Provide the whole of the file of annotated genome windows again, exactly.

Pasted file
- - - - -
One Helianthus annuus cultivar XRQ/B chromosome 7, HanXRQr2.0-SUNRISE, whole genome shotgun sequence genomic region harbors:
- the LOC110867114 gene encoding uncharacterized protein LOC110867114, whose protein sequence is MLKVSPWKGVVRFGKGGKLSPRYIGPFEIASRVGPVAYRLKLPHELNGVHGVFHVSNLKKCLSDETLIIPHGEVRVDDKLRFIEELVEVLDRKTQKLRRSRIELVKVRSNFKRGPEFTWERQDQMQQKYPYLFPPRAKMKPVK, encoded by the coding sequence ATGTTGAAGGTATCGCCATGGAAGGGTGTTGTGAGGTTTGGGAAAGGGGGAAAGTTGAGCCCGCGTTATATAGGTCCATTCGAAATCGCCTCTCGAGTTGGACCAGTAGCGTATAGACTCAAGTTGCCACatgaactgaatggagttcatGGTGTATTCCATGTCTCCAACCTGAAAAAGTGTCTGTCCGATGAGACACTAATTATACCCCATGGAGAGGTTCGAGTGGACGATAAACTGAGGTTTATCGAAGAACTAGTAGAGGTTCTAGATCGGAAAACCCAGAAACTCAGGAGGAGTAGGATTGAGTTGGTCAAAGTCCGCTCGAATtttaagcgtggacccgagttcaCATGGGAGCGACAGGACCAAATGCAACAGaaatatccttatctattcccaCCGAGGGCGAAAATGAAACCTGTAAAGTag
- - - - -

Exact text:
One Helianthus annuus cultivar XRQ/B chromosome 7, HanXRQr2.0-SUNRISE, whole genome shotgun sequence genomic region harbors:
- the LOC110867114 gene encoding uncharacterized protein LOC110867114, whose protein sequence is MLKVSPWKGVVRFGKGGKLSPRYIGPFEIASRVGPVAYRLKLPHELNGVHGVFHVSNLKKCLSDETLIIPHGEVRVDDKLRFIEELVEVLDRKTQKLRRSRIELVKVRSNFKRGPEFTWERQDQMQQKYPYLFPPRAKMKPVK, encoded by the coding sequence ATGTTGAAGGTATCGCCATGGAAGGGTGTTGTGAGGTTTGGGAAAGGGGGAAAGTTGAGCCCGCGTTATATAGGTCCATTCGAAATCGCCTCTCGAGTTGGACCAGTAGCGTATAGACTCAAGTTGCCACatgaactgaatggagttcatGGTGTATTCCATGTCTCCAACCTGAAAAAGTGTCTGTCCGATGAGACACTAATTATACCCCATGGAGAGGTTCGAGTGGACGATAAACTGAGGTTTATCGAAGAACTAGTAGAGGTTCTAGATCGGAAAACCCAGAAACTCAGGAGGAGTAGGATTGAGTTGGTCAAAGTCCGCTCGAATtttaagcgtggacccgagttcaCATGGGAGCGACAGGACCAAATGCAACAGaaatatccttatctattcccaCCGAGGGCGAAAATGAAACCTGTAAAGTag